The Old Trails Museum and Winslow Arts Trust unveil a new photography exhibit, Territorial Town: Winslow, Arizona, from 1880 to Statehood, on Saturday, September 10, at La Posada Hotel, located at 303 East 2nd Street. The exhibit is open to the public from 9 a.m. to 9 p.m. daily, and will be on display through early 2012.
The exhibit shares its title with the Old Trail Museum’s 2012 historical calendar, available for purchase at the end of September. Both the exhibit and calendar explore Winslow’s Territorial history, from the plotting of the townsite through the granting of Arizona statehood, and give a visual sense of what it was like for the city’s earliest residents.
The Old Trails Museum’s exhibit, Women of Winslow, will re-open that same Saturday at the Winslow Visitors Center/ Hubbell Trading Post, where it will be on display through early 2012. Both exhibit openings are part of the Winslow Historical Society’s Second Saturdays in Winslow series, which will explore Winslow’s diverse history over the next year in celebration of Arizona’s State Centennial on February 14, 2012.
Also on Saturday, September 10, the Winslow Arts Trust will host a talk and book signing by NAU Journalism Professor Peter Friederici from 2 to 3 p.m. Friederici will discuss What Has Passed and What Remains: Oral Histories of Northern Arizona’s Changing Landscape, the project that spawned the book and interactive kiosk of the same name. The kiosk features photographs, artifacts, and video of the oral history interviewees, and will be on display at La Posada through early 2012.
People say that there are four seasons in a solar year, but here in La Posada’s Gardens there are actually five. The fifth season has just commenced. We know that it has arrived when white cloud puffs begin rising over the White Mountains (east), Hopi mesas (north), San Francisco Peaks (west), and Mogollon Rim (south). By afternoon, these clouds have turned into blue and purple “summer monsoon” thunderstorms. Sometimes they roll down from the higher terrain surrounding Winslow and the bottom of the Little Colorado River Valley, bringing the gardens sacred, life-giving rains. Many July and August afternoons these monsoons bring only cooling gusts of wind and dust, rather than rain. No matter: we always celebrate this fifth season of the year, when the hot, clear blue skies of the dry season are suddenly filled in with clouds, lightning, thunder, and rain.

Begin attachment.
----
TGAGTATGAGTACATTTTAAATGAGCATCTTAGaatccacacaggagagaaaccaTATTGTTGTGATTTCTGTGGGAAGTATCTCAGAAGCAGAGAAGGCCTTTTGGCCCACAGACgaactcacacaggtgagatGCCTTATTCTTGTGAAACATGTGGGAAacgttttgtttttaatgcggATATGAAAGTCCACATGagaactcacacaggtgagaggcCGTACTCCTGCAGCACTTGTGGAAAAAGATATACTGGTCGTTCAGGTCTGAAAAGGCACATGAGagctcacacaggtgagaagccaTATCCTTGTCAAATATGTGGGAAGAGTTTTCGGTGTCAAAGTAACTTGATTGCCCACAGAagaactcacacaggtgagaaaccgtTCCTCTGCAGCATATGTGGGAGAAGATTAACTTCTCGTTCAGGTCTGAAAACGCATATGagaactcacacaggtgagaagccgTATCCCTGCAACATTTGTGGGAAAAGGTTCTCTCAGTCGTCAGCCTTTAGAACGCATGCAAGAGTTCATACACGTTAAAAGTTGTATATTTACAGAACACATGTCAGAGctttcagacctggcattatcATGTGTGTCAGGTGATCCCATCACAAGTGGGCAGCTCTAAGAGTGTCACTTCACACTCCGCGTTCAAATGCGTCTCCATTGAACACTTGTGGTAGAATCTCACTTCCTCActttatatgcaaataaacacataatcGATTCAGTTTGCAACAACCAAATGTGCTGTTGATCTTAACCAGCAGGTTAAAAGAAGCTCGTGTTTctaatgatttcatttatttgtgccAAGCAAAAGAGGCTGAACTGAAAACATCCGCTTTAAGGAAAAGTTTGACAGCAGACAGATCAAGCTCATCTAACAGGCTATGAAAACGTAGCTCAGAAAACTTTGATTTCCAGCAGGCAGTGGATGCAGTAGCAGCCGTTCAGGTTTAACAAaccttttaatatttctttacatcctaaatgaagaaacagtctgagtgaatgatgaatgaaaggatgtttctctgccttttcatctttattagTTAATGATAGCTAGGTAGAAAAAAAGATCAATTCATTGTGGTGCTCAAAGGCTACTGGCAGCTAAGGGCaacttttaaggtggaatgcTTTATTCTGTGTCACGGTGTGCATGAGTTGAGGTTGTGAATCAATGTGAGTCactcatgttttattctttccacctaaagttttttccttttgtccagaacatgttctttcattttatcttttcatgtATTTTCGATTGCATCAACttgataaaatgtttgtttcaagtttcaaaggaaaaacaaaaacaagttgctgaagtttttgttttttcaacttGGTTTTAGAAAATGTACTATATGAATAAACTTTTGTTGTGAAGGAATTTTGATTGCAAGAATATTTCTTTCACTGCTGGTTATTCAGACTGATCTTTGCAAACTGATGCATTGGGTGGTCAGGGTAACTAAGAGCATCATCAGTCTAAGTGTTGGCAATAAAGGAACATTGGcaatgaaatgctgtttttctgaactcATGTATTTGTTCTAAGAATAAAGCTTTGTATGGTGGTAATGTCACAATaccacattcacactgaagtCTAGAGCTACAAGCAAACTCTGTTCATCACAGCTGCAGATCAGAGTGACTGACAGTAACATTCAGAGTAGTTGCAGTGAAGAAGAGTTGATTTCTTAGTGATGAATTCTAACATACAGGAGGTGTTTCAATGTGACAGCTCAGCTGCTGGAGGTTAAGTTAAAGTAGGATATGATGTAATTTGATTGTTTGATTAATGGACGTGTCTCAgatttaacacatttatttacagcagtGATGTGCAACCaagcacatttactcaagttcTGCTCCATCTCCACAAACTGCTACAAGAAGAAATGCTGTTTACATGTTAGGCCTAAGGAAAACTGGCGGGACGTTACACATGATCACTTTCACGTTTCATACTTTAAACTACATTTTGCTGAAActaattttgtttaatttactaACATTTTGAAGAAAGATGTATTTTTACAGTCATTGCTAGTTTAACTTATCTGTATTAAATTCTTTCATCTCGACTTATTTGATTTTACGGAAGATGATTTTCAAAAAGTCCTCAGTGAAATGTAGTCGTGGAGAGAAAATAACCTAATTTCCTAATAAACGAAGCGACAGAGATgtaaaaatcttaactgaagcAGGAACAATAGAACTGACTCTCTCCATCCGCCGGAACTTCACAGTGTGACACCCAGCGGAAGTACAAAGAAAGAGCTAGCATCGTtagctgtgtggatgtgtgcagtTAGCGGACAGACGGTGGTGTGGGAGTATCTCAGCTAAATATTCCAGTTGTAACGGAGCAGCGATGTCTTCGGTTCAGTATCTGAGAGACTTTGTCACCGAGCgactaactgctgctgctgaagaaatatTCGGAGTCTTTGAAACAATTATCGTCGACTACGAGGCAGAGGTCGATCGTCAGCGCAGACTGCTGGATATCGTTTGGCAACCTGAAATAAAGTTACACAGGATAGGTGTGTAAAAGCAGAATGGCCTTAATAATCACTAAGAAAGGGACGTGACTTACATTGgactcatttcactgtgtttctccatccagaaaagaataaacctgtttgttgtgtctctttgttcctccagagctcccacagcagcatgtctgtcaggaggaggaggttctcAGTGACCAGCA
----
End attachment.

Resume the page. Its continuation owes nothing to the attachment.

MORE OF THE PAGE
Of course, the five seasons are not separate from one another. They are intertwined; they overlap. For example, the vitex trees near the south and north entrances that are blooming right now with long, vivid purple/blue flowers did not leaf out until spring (the third season) had turned into summer (the fourth season). Vitex are extremely cold sensitive. Their leaves wait for warmth, and their flowers wait for heat….The plump, pungent bulbs of “Music” garlic that we recently harvested for The Turquoise Room were planted in October (Autumn, the second season) and survived the unusually severe cold of late December 2010 (Winter, the first season), when temperatures fell several degrees below zero. As the dry season turned into the monsoon, these garlic beds in the Jardin Potager were replanted with hot green New Mexico chiles and heat-loving eggplant, whose fruits are as black as a cold winter’s night. A garden is a circle.
Enjoy the fifth season in La Posada’s acres of organic gardens. Celebrate the clouds, sunshine, and rain.
Patrick Pynes, Ph.D., Gardens Manager